MOTHERLESS BROOKLYN 

(Doubleday Books)

Book reading and signing, Thurs June 22 at Twenty-Third Avenue Books, 1015 NW 23rd Ave, 224-6203

"Minna Men wear suits. Minna Men drive cars. Minna Men listen to tapped lines. Minna Men stand behind Minna, hands in their pockets, looking menacing. Minna Men try to be like Minna, but Minna is dead."

Frank Minna, petty street prince, small time operator, heads the L&L Car Service, a front for a detective agency which is a front for something else, only the Minna Men are never sure what. "Something else" begins to surface only after a stake out goes awry, and Frank gets murderized. Lionel Essrog, a.k.a. the Human Freakshow, is a man "shot out of a cannon," that is, he suffers from the uncontrollable verbal and physical tics of Tourette's Syndrome.

His condition renders him unfathomable to his Minna Men peers and Brooklynites at large. Like the other Minna Men, Lionel is an orphan and high school dropout, yet unlike most drop outs, Lionel is comfortable using words like "sacrosanct," "fricative," and "surcease," a vocabulary less plausible than outbursts such as "Likable lunchphone, veritable spongefist, teenage mutant Zendo lungfish, penis Milhaus Nixon tuningfork!" Lionel's own penis resembles a crushed beer can. Who better to solve the boss's murder? Actually, just about anybody. The other Men, the bad guys and Lionel's love interest have no faith in his investigative powers, with good reason. The agency itself has solved no crimes, the Men primarily used as muscle to carry out Frank' s orders. Unlike the others, Lionel is a hapless babe rather than street-savvy player like Frank.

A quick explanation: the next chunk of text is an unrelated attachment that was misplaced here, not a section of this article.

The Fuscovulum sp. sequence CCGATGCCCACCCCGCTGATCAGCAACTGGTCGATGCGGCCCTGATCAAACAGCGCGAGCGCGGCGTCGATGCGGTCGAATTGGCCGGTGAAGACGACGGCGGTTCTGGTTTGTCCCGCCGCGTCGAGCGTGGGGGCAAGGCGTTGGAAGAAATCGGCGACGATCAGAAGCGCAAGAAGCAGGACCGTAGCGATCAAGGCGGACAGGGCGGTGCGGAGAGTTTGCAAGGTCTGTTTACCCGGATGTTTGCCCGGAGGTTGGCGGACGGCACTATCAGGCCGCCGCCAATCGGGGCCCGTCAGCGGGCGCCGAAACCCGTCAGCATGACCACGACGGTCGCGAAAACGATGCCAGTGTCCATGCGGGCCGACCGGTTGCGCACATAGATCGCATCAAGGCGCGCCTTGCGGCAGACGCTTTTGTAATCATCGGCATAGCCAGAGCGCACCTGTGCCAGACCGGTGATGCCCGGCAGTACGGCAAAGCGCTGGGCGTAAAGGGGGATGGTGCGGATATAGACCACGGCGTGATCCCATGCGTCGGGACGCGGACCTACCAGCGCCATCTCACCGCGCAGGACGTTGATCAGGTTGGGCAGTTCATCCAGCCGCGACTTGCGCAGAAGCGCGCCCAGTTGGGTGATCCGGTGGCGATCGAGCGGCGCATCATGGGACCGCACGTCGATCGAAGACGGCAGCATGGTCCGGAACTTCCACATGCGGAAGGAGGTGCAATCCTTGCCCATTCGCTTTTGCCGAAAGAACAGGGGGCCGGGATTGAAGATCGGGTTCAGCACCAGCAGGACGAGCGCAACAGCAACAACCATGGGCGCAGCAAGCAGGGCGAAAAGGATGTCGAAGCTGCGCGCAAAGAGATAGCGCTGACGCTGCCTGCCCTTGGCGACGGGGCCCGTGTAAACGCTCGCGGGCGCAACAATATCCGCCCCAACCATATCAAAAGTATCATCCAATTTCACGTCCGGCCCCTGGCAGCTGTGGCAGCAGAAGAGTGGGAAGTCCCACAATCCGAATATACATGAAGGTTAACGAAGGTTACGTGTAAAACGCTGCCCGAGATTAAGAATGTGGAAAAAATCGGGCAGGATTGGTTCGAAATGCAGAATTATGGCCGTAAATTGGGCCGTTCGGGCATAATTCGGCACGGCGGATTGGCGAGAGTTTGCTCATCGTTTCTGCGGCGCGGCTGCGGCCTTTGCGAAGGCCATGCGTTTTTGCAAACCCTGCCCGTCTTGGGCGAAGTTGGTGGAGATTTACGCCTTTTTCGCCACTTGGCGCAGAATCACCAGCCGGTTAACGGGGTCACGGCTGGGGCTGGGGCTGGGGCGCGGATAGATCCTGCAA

Nonetheless, Lionel shouts and fingertaps and mimics his way from Yorkville to Maine, where he "Barnamum Bakery! Skinnyman Brainy!" indeed ties all the loose ends together. Sadly, however, Lionel and his bent dick do not get the girl.

As intriguing a concept as a Tourettic detective is, Motherless Brooklyn shies away from the potential for full blown, inside-outside gorgeosity of language in support of the conventions of story, more often explaining Tourette's than showing. This compromise is perhaps necessary, but it prevents the acquisition of a rhythm with or fealty to the outbursts, making them more nuisance than life's blood of the book.

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